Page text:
Similarly, the chilling effect on the jury she notes, something that might even intimidate jurors into changing their verdict, is also a real concern. Her problem is that her complaining about it isn’t indicative of her really thinking it’s a problem, but her wanting to win and being frustrated it isn’t going to be easy now that she’s prosecuting a cop. She’s really just mad that someone else gets that ace in the pocket, and the defense lawyer obviously gets that. Any time a cop is a victim, other cops show up in droves. Whether it’s at trial or at sentencing, they make their position known, and they do it very visibly. It can be quite effective. It’s working against Morales this time.

The other curious part of the situation is the fact that officers are still standing behind  Stephen Rankin. Considering the facts of the case, however, it makes sense that they might find the situation unsettling:

At least 11 people witnessed part of the incident that ended in Chapman’s death. According to statements turned over last year to the defense and filed with the court clerk’s office, several witnesses indicated that Chapman was combative with Rankin before the shooting.

No one said Chapman was armed or had anything in his hands, but three witnesses said Rankin had no choice but to shoot Chapman.

Part of the altercation between Rankin and Chapman was captured on video by a camera attached to Rankin’s Taser. Attorneys have said, however, that there is a 15-second gap in the video that includes the actual shooting.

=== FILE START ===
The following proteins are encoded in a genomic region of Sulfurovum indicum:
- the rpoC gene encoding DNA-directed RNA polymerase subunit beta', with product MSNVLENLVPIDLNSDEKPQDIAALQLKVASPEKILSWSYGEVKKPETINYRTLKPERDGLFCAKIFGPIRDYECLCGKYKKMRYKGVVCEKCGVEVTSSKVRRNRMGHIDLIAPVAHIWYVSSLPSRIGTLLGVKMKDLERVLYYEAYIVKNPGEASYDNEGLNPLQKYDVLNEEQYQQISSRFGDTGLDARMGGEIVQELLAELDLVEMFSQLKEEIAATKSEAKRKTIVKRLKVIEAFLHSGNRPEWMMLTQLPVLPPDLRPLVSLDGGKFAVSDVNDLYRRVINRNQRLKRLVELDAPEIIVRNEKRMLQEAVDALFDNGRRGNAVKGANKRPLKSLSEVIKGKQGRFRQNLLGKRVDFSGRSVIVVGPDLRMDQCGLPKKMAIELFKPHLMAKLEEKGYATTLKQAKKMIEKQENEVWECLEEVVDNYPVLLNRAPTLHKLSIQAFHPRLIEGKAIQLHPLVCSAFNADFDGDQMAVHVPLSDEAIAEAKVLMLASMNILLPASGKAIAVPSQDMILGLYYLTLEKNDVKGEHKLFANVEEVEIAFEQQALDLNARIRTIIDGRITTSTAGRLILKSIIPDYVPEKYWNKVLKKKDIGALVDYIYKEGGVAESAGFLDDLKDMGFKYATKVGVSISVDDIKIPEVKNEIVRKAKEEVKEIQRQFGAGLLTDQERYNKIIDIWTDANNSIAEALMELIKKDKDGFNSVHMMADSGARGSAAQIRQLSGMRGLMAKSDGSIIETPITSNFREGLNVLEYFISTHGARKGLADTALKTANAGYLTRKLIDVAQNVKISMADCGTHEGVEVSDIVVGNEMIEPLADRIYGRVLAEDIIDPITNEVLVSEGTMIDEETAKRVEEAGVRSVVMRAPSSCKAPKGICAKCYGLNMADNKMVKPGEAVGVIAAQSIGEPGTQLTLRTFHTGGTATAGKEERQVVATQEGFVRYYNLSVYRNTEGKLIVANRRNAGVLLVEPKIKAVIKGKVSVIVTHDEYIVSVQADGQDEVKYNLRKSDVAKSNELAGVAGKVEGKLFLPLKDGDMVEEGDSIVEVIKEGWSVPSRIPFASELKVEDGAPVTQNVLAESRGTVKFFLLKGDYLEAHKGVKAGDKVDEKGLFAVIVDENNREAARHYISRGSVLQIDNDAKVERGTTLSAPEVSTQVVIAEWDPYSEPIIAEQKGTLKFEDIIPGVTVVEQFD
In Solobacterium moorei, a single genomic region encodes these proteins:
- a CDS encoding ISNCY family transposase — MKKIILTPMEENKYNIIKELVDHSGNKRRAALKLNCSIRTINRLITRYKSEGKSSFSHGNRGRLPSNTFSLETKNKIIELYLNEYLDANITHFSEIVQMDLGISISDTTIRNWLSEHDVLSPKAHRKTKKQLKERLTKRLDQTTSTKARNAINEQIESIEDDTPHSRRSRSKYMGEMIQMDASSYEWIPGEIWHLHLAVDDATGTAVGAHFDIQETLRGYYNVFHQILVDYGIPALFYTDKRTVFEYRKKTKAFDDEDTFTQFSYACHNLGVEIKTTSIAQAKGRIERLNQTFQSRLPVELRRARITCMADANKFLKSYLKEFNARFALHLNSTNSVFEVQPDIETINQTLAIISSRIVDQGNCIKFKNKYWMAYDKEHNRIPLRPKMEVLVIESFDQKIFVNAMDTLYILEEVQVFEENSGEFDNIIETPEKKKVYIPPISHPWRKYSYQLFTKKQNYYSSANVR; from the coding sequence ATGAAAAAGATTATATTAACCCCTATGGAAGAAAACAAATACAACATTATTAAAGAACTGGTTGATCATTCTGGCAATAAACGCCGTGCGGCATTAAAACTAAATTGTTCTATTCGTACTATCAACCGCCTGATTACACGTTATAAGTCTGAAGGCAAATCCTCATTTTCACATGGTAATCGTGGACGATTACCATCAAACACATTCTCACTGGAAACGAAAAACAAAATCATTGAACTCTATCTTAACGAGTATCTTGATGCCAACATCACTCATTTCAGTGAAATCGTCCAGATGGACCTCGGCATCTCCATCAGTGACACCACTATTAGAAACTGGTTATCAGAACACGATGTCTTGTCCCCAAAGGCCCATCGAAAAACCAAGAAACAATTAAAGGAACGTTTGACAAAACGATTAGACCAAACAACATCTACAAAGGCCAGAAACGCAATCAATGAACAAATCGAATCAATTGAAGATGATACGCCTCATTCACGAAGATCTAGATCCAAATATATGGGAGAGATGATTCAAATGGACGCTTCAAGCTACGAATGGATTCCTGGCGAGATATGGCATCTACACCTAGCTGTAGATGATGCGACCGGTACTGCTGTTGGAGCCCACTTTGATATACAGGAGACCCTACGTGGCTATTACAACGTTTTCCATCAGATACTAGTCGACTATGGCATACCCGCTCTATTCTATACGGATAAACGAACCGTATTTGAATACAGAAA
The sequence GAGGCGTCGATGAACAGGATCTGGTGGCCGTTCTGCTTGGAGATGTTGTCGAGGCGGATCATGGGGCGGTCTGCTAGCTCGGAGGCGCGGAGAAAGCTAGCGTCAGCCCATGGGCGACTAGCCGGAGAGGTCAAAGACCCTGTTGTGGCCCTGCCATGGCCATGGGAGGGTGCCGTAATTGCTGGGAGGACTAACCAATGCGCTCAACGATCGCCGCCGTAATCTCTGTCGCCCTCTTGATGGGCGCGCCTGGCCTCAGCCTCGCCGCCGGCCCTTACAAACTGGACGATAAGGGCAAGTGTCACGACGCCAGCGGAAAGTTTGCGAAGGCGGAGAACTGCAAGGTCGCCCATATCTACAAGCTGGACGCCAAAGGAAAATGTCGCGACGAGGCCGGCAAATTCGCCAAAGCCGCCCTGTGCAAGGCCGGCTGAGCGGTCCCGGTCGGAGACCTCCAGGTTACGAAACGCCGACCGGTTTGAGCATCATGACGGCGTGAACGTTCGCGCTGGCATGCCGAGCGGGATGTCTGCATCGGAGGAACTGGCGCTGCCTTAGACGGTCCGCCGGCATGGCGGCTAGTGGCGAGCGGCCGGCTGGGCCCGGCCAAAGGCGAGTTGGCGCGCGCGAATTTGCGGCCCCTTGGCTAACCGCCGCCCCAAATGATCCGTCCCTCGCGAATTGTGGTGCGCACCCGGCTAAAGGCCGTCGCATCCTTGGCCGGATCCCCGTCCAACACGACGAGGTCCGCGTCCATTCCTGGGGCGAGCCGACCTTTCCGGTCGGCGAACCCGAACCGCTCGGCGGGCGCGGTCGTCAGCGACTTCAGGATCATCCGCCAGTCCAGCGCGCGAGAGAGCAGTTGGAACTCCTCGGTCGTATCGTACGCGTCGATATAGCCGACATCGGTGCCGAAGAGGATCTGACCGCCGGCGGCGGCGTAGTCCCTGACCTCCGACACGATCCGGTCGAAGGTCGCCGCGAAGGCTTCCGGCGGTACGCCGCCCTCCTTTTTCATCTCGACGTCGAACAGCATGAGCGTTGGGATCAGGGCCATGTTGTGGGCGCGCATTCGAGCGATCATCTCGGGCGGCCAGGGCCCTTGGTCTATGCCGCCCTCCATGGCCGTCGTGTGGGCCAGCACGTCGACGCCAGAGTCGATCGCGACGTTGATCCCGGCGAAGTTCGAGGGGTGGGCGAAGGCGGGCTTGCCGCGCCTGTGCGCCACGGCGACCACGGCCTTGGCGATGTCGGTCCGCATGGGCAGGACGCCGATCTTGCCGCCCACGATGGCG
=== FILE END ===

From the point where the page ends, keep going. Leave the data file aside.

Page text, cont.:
It remains unclear what caused the gap, but at least one witness told police it appeared Chapman knocked Rankin’s Taser out of his hand before the shooting.

It doesn’t sound like a slam dunk for the prosecution. In fact, it’s somewhat surprising that Rankin got charged in the first place. After all, some people thought he was justified, one person thought the victim knocked the Taser out of Rankin’s hand beforehand, and the shooting itself wasn’t captured on video. Rankin’s past must have had something to do with him being charged:

In 2011, Rankin fatally shot another unarmed man while responding to a burglary call on Green Street in Olde Towne.

Rankin said Kirill Denyakin charged at him and refused to take his hand out of his pants. Denyakin was struck 11 times, according to the autopsy.

A grand jury cleared Rankin of wrongdoing in that shooting. Denyakin’s family filed a civil suit in federal court, but a jury ruled in favor of the officer.